Let’s start with Iguazu. Well, just another waterfall I thought. I went mostly because it was we could say on my way and everyone told me it was really fantastic.
My mum came over to travel for a while, she had been to Niagara falls and thought it would be more or less similar. Well I can say we were definitively WRONG!
It was simply STUNNING…!!
Millions of litres of water falling on kilometres and kilometres, with a strength I did not know was possible! The tracks on the Brazilian side give you the overview (see above).
…while the Argentinian side tracks (above and below) brings you into the forest, along the falls, up and under them. Kind of scary sometime – see below the Garganta del Diablo (Devil’s throat) – eventually you start to wonder how it stays still and just decide to forget about it otherwise you would start running away. Right now. Fast!
The village on the Argentinian side is also much nicer than the Brazilian side. Recommend staying there with no doubt! You can go to both sides of the falls from there too. Do-not-miss the empanadas in town,they are delicious!!
Talking about food, let’s go to Buenos Aires!
Staying in Palermo was a kind of a coming back to Mexico condesa. Small houses, streets lined up with trees, lots of cafes and restaurants.
The Argentinian asado is famous all over the world. I am as many an environmental-conscious person and I can say I had a few steaks this time and there is a before and an after Argentina. How can you eat meat anywhere else in the world after that?! Try a Bife de chorizo at Las Cabras or Ojo de Bife at Don Julio, you will not be disapointed!
PS: dinner starts at 10 pm in Argentina. I was lucky to have met some local friends in Rio, and we met a few more times in Buenos Aires. To my porteños friends: Tito, Flavia, Guido, and Nithia, un gran gracias!!
Nightlife is a big thing. Never seen so many people out on the streets at 2am, getting ready to do to clubs/boliches!
Another place that I liked quite a lot was Puerto Madero (see above) and its parks. Very relaxing after accessible gateway from the city.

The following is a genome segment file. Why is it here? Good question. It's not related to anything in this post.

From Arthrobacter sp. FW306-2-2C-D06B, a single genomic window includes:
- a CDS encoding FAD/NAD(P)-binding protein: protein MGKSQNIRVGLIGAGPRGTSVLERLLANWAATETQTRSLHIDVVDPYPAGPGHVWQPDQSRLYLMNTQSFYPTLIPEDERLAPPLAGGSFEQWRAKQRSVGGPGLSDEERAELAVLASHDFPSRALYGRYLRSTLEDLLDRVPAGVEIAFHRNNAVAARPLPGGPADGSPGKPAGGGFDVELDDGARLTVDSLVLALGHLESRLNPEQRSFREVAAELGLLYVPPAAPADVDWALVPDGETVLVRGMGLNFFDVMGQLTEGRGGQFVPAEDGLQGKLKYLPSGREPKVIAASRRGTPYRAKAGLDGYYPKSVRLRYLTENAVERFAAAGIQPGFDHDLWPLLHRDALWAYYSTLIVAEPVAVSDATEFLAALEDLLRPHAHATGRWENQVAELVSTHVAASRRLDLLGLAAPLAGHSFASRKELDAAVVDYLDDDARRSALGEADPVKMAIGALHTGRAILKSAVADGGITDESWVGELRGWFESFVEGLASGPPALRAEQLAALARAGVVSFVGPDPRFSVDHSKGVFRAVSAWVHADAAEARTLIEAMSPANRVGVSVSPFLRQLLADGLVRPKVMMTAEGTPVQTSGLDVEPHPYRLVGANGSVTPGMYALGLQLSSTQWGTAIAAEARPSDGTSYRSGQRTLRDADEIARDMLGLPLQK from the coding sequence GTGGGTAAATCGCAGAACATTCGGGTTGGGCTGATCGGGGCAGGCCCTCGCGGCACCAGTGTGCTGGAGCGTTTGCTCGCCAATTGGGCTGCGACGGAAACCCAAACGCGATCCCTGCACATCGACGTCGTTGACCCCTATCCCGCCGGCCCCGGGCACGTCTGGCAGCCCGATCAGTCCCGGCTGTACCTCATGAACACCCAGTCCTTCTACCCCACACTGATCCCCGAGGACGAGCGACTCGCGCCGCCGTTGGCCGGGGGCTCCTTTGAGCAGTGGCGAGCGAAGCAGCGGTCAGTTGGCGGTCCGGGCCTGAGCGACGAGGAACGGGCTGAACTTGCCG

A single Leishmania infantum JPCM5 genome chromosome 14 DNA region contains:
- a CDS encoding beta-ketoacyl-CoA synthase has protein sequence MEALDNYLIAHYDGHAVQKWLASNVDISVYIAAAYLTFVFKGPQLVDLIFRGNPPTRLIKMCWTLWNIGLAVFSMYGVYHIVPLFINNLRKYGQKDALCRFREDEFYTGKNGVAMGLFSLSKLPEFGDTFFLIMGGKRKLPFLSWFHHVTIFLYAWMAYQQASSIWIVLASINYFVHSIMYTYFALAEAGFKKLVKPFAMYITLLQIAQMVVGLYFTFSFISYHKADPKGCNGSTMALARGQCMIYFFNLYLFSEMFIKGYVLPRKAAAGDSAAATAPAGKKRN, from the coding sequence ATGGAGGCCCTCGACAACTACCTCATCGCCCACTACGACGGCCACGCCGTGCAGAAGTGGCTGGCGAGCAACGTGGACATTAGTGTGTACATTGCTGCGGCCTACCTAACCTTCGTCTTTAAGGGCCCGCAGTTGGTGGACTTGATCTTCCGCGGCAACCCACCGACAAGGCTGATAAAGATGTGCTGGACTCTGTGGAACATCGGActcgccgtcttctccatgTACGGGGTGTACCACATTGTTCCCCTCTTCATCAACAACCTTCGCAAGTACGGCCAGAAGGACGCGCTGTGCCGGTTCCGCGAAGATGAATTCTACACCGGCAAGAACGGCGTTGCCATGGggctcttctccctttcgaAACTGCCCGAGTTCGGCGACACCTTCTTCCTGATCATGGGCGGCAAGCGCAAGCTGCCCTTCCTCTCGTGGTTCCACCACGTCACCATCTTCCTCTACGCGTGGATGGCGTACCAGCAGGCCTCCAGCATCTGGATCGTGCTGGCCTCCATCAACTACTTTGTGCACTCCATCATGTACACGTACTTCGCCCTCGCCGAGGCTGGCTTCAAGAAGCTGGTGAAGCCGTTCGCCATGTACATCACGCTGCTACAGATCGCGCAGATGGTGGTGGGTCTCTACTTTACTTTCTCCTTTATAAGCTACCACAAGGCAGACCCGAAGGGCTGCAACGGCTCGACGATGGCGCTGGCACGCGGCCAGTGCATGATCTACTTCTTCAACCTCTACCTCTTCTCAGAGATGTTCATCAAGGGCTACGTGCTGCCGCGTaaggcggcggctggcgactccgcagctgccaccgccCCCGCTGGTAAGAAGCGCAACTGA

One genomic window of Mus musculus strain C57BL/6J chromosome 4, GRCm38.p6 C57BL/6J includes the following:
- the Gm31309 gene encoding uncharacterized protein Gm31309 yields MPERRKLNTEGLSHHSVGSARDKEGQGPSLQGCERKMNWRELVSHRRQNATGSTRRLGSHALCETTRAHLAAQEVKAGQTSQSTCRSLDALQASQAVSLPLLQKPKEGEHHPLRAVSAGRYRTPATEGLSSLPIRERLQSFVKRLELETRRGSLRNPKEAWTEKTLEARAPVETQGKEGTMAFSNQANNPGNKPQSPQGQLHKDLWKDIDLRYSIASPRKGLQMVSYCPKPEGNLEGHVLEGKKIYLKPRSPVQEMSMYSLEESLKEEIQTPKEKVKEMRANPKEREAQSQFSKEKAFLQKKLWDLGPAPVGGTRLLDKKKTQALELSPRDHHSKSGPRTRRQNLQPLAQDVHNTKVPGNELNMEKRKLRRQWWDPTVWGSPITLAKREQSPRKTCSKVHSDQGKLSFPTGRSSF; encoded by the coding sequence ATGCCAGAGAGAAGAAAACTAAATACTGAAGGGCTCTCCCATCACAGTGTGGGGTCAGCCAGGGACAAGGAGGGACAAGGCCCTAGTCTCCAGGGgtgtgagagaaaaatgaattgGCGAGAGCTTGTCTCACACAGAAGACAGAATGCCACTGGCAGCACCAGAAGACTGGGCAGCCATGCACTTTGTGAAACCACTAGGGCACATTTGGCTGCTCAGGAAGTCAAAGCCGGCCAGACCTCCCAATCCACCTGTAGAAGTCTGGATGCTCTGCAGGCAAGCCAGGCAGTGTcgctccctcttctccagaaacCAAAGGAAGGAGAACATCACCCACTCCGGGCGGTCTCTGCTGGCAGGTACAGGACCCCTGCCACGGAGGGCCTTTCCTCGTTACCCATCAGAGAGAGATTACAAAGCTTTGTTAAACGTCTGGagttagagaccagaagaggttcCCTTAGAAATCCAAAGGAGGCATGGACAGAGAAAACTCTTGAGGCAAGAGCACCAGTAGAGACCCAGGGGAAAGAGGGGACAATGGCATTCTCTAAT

But the best way to visit Buenos Aires is to rent a bike and go through the various neighbourhoods and parks.
San Telmo on Sundays is nice for its market. Sounds super touristic but it’s actually quite nice! You can start with an aperitif Ricard 😉 in Defensa street, then take a fresh squeezed orange juice on the street, rest for a while next to Mafalda on the bench and finish with a tango on the street. The best tango show we saw though was at Tortoni’s.
There are so many more places, monuments, museums, parks to see, that I can’t write it all, you will have to go and see by yourself!
Finally Patagonia. Amazing glaciers, icebergs, trekkings, rivers, landscapes.
EL calafate is the starting point to see glaciers such as the most famous one, el Perito Moreno, only glacier of te national park that is not decreasing in size today.
We also did a tour boat that brings you to 2 other glaciars and see icebergs on the lakes. Definitively worth it.
Patagonia is extremely windy, but if you have sunny days as we had, you are blessed!
Our next stop was at El Chalten the starting point to treks to Fitz Roy and el Cerro Torre. These 2 treks are 20 km long each, and if you do not camp, like us, you have to do each of them in a day.
Fitz Roy is hard, actually it was level 4 out of 4, but as nothing scares us, we just went for it! And yes, it was hard. The last part to go up was 400 meters elevation on less than a km. But definitively worth it. Spectacular.
EL Cerro Torre is another trek we did the day after, much easier, but still 20 km to go and come back!
If you want to eat excellent pasta after that, I recommend the ‘Maffia’ (yes, with 2 f) in El Chalten, just excellent and the people are super nice. You can also try for dessert the flan (creme caramel) that comes of course with Dulce de leche on the side!
Well we walked didn’t we?!
There is so much in Argentina, the wineries in Mendoza, in which I was lucky there was a classical music festival at the same time, Bariloche & the North – both I did not have time to go that you need at least 1,5 months to see it all.
One of the last thing I heard in Argentina was a ‘Ciao boluda!’ from the airport bus driver. I guess I had deserved it.
I had made it to the wrong airport in Buenos Aires. Managed to come back in time to the right one, the bus driver did not even make me pay the ticket when i explained to him laughing my mistake (I had plenty time). So that ‘Ciao Boluda’, said with a smile, was actually a nice thing to hear. I am definitively partly Argentinian now!
Then I entered the airport, had a coffee and a medialuna (croissant) for breakfast, waiting for my delayed flight.
Ready to go for other adventures!